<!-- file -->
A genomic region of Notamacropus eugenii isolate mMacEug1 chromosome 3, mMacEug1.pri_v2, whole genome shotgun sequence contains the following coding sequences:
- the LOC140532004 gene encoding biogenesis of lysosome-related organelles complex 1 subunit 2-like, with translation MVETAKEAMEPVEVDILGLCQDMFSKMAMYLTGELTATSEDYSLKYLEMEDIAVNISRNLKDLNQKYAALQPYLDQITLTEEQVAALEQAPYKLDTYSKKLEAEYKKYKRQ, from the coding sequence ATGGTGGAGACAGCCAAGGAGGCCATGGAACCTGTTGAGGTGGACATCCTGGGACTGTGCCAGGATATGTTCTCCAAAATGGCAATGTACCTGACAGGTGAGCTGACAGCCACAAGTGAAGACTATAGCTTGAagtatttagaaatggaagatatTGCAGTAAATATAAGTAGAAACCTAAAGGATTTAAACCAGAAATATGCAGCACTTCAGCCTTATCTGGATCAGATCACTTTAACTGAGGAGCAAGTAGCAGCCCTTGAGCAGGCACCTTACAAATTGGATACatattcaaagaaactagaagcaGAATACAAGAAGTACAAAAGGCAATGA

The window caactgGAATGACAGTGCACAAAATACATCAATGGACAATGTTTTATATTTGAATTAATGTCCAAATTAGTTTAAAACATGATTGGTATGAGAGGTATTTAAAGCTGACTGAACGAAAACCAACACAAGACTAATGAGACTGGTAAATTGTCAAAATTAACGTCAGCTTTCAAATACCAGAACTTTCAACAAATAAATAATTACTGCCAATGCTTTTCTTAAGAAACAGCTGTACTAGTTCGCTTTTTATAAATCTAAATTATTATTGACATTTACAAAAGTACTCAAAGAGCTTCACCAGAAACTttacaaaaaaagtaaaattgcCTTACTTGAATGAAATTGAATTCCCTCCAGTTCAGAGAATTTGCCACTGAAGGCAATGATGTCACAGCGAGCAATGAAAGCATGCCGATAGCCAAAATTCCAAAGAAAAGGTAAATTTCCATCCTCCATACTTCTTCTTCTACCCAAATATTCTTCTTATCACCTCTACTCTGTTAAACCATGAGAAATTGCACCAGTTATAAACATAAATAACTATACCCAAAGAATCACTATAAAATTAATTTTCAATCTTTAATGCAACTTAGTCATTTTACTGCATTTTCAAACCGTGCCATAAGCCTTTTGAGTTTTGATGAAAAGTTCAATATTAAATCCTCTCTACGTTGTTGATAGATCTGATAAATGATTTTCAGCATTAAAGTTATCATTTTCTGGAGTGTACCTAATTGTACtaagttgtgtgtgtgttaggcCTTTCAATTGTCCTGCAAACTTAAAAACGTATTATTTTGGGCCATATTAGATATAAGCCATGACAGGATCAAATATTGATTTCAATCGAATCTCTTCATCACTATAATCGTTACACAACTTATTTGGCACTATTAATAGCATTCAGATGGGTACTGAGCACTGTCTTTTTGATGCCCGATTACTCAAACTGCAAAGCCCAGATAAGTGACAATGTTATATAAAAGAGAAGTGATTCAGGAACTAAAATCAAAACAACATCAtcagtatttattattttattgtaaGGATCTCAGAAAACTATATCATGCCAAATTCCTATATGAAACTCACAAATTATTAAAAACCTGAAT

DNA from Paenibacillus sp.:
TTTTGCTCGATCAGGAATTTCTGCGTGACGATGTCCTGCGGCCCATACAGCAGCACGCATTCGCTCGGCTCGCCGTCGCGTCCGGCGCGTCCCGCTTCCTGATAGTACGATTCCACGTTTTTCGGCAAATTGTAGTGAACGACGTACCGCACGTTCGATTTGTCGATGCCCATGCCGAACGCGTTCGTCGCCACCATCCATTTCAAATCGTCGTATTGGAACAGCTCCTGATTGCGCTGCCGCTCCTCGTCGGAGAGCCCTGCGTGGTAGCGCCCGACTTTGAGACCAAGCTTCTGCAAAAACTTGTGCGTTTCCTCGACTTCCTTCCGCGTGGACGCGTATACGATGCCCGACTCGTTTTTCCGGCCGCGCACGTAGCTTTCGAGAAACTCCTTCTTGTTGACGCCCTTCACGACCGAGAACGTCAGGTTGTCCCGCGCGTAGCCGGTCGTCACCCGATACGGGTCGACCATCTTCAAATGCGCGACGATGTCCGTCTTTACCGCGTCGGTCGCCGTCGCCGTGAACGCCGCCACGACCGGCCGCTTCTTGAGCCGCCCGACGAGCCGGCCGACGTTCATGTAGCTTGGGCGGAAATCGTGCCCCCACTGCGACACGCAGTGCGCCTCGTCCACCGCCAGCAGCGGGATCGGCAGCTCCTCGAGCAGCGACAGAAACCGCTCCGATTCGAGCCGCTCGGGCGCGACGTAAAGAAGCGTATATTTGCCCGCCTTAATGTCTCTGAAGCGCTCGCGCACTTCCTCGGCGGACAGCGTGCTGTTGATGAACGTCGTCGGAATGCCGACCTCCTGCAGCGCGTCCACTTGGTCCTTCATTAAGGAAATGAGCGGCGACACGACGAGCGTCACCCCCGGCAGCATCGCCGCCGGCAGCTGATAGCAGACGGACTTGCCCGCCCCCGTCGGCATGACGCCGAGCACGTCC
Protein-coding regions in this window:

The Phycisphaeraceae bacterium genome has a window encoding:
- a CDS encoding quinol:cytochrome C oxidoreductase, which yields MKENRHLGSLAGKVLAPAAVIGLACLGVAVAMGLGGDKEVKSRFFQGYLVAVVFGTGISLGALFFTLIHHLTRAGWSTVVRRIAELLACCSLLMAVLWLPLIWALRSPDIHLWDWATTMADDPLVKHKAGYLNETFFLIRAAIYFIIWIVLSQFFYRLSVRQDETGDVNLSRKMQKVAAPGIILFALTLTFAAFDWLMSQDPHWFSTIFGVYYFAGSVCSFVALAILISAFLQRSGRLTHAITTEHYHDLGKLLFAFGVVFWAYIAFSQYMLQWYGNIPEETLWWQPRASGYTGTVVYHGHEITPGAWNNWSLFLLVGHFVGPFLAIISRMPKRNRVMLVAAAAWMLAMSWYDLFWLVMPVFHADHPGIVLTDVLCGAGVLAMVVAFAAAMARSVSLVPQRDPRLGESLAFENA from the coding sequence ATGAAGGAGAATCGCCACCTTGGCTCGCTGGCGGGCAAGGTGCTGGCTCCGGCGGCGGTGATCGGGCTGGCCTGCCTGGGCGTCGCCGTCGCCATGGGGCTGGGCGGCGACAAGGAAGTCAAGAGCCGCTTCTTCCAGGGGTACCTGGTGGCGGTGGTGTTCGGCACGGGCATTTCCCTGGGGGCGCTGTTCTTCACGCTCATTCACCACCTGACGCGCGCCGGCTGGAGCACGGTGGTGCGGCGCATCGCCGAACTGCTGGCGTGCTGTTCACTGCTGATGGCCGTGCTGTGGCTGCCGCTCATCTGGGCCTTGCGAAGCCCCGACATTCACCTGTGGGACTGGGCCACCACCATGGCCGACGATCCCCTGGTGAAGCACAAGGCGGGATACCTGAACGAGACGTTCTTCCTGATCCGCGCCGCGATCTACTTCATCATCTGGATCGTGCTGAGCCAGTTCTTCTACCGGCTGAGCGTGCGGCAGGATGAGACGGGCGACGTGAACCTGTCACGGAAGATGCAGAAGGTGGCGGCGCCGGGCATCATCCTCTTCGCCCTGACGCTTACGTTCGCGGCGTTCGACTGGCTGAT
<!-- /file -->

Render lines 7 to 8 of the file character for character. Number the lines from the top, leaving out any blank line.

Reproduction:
The Phycisphaeraceae bacterium genome has a window encoding:
- a CDS encoding quinol:cytochrome C oxidoreductase, which yields MKENRHLGSLAGKVLAPAAVIGLACLGVAVAMGLGGDKEVKSRFFQGYLVAVVFGTGISLGALFFTLIHHLTRAGWSTVVRRIAELLACCSLLMAVLWLPLIWALRSPDIHLWDWATTMADDPLVKHKAGYLNETFFLIRAAIYFIIWIVLSQFFYRLSVRQDETGDVNLSRKMQKVAAPGIILFALTLTFAAFDWLMSQDPHWFSTIFGVYYFAGSVCSFVALAILISAFLQRSGRLTHAITTEHYHDLGKLLFAFGVVFWAYIAFSQYMLQWYGNIPEETLWWQPRASGYTGTVVYHGHEITPGAWNNWSLFLLVGHFVGPFLAIISRMPKRNRVMLVAAAAWMLAMSWYDLFWLVMPVFHADHPGIVLTDVLCGAGVLAMVVAFAAAMARSVSLVPQRDPRLGESLAFENA from the coding sequence ATGAAGGAGAATCGCCACCTTGGCTCGCTGGCGGGCAAGGTGCTGGCTCCGGCGGCGGTGATCGGGCTGGCCTGCCTGGGCGTCGCCGTCGCCATGGGGCTGGGCGGCGACAAGGAAGTCAAGAGCCGCTTCTTCCAGGGGTACCTGGTGGCGGTGGTGTTCGGCACGGGCATTTCCCTGGGGGCGCTGTTCTTCACGCTCATTCACCACCTGACGCGCGCCGGCTGGAGCACGGTGGTGCGGCGCATCGCCGAACTGCTGGCGTGCTGTTCACTGCTGATGGCCGTGCTGTGGCTGCCGCTCATCTGGGCCTTGCGAAGCCCCGACATTCACCTGTGGGACTGGGCCACCACCATGGCCGACGATCCCCTGGTGAAGCACAAGGCGGGATACCTGAACGAGACGTTCTTCCTGATCCGCGCCGCGATCTACTTCATCATCTGGATCGTGCTGAGCCAGTTCTTCTACCGGCTGAGCGTGCGGCAGGATGAGACGGGCGACGTGAACCTGTCACGGAAGATGCAGAAGGTGGCGGCGCCGGGCATCATCCTCTTCGCCCTGACGCTTACGTTCGCGGCGTTCGACTGGCTGAT